xargs -0 -n 1 --no-run-if-empty msgfmt --check-format -o /dev/null"

Note that the infra scripts run the same test, so adding it to your project is optional.

More complex cases

The infra scripts for translation setup work as follows:

  • The infra scripts recognize a project type based on its repository name. If the repository name ends with -dashboard, -ui, horizon or django_openstack_auth, it is treated as a Django project. Otherwise it is treated as a Python project.
  • If your repository declares multiple python modules in packages entry in [files] section in setup.cfg, the infra scripts run translation jobs for each python module.

We strongly recommend to follow the above guideline, but in some cases this behavior does not satisfy your project structure. For example,

  • Your repository contains both Django and Python code.
  • Your repository defines multiple python modules, but you just want to run the translation jobs for specific module(s).

In such cases you can declare how each python module should be handled manually in setup.cfg. Python modules declared in django_modules and python_modules are treated as Django project and Python project respectively. If django_modules or python_modules entry does not exist, it is interpreted that there are no such modules.

[openstack_translations]
django_modules = module1
python_modules = module2 module3

You also need to setup your repository following the instruction for Python and/or Django project above appropriately.

Project Renames

The first step of doing a rename is understanding the required governance changes needed by the rename. You can use the following criteria:

For a project being added to existing official OpenStack project: Create an openstack/governance change and add a “Depends-On: project-changeID” of the change you make in the following steps to the commit message, and add a comment in the openstack-infra/project-config change that references the governance change. You will also make sure the PTL has expressed approval for the addition in some way.

When preparing to rename a project, begin by making changes to the files in the openstack-infra/project-config repository related to your project.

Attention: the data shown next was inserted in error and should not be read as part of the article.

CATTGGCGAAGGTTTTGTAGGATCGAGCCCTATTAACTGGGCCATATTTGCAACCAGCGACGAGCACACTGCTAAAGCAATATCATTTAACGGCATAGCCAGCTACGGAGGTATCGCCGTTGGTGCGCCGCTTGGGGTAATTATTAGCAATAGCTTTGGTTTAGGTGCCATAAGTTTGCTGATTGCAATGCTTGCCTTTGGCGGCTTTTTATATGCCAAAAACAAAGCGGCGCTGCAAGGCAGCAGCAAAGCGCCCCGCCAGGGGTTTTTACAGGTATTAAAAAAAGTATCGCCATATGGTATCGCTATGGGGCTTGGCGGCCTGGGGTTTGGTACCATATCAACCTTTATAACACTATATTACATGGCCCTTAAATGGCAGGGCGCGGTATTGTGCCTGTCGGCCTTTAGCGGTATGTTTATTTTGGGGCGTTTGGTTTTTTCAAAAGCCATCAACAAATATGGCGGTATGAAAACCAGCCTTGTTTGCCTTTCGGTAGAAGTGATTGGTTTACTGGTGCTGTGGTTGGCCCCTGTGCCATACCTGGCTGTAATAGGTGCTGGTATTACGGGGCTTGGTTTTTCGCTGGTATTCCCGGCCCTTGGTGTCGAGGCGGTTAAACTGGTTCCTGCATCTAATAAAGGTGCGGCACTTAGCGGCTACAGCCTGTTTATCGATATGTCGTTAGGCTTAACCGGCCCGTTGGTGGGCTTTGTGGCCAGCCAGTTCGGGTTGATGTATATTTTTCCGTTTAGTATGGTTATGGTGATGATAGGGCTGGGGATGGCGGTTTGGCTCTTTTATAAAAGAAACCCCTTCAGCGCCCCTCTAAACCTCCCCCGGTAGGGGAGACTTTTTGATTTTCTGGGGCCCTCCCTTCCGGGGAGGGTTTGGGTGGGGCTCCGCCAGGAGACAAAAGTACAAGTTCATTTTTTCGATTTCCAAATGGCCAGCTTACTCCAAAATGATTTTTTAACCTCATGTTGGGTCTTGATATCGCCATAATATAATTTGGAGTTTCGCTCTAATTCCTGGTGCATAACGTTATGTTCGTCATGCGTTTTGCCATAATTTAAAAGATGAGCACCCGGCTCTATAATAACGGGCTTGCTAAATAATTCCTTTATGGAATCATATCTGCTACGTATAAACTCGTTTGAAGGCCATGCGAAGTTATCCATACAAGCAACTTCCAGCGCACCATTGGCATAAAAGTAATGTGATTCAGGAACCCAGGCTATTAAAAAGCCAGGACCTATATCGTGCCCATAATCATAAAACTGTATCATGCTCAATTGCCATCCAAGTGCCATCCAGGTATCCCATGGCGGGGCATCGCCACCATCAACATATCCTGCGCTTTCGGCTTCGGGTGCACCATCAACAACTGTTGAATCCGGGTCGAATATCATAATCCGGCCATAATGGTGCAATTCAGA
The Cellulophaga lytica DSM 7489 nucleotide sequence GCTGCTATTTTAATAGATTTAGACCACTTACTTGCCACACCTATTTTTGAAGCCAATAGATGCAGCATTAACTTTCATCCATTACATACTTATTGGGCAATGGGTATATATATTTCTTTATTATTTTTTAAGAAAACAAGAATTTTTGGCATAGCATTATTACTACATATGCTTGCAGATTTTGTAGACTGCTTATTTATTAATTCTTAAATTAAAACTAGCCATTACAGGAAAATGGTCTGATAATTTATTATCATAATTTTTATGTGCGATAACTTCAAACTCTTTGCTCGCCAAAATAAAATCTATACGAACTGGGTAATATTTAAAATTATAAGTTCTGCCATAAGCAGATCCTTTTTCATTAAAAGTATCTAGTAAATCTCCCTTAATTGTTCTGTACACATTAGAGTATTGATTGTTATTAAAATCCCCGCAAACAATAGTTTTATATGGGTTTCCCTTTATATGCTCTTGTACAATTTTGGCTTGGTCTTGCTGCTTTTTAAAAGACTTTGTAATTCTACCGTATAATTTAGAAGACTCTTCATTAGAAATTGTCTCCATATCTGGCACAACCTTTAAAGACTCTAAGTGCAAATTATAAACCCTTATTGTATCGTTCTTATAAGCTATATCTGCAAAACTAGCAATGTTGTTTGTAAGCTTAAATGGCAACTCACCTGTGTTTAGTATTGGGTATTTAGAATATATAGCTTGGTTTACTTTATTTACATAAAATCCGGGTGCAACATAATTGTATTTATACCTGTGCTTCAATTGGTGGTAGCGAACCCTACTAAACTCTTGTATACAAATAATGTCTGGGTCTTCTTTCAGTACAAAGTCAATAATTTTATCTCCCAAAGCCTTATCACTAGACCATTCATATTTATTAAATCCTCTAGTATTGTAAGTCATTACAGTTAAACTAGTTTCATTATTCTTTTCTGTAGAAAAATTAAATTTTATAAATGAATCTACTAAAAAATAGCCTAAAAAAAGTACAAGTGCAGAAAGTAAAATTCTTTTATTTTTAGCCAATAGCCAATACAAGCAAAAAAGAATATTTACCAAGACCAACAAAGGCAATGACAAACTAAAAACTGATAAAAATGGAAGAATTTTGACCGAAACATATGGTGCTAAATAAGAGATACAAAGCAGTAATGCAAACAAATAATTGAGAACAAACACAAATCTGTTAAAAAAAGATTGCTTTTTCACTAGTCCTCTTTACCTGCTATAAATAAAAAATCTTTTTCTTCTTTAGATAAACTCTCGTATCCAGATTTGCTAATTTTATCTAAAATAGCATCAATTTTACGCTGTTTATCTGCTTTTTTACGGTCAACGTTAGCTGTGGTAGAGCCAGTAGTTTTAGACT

When uploading your change, make sure the topic is “project-rename” which can be done by submitting the review with the following git review command:

$ git review -t project-rename

Members of the infrastructure team will review your change.

Finally, add it to the Upcoming Project Renames section of the Infrastructure Team Meeting page to make sure it’s included in the next rename window.

Note

Renames have to be done during a Gerrit maintenance window scheduled by the Infrastructure team, so it may take a few weeks for your rename to be completed.

Post rename, a member of the Infrastructure team will submit a patch to update the .gitreview file in the renamed project to point to the new project name.

Other projects you may need to update post-rename:

  • projects.txt in openstack/requirements

Review List for New Projects

Before approving a review for a new project creation, double check the following:

  1. Is there existing content to import? If the team want to preserve the history, they have to use the upstream key word to import. The infra team will not push anything to your repo - and cannot hand out those permissions either.
  2. Will this be an official project? Then it needs a governance review, with a link to it via “Needed-By”, and get PTL+1.
  3. Will the repo release on pypi? Check that it https://pypi.python.org is set up correctly.
Creative Commons Attribution 3.0 License

Except where otherwise noted, this document is licensed under Creative Commons Attribution 3.0 License. See all OpenStack Legal Documents.

Page Contents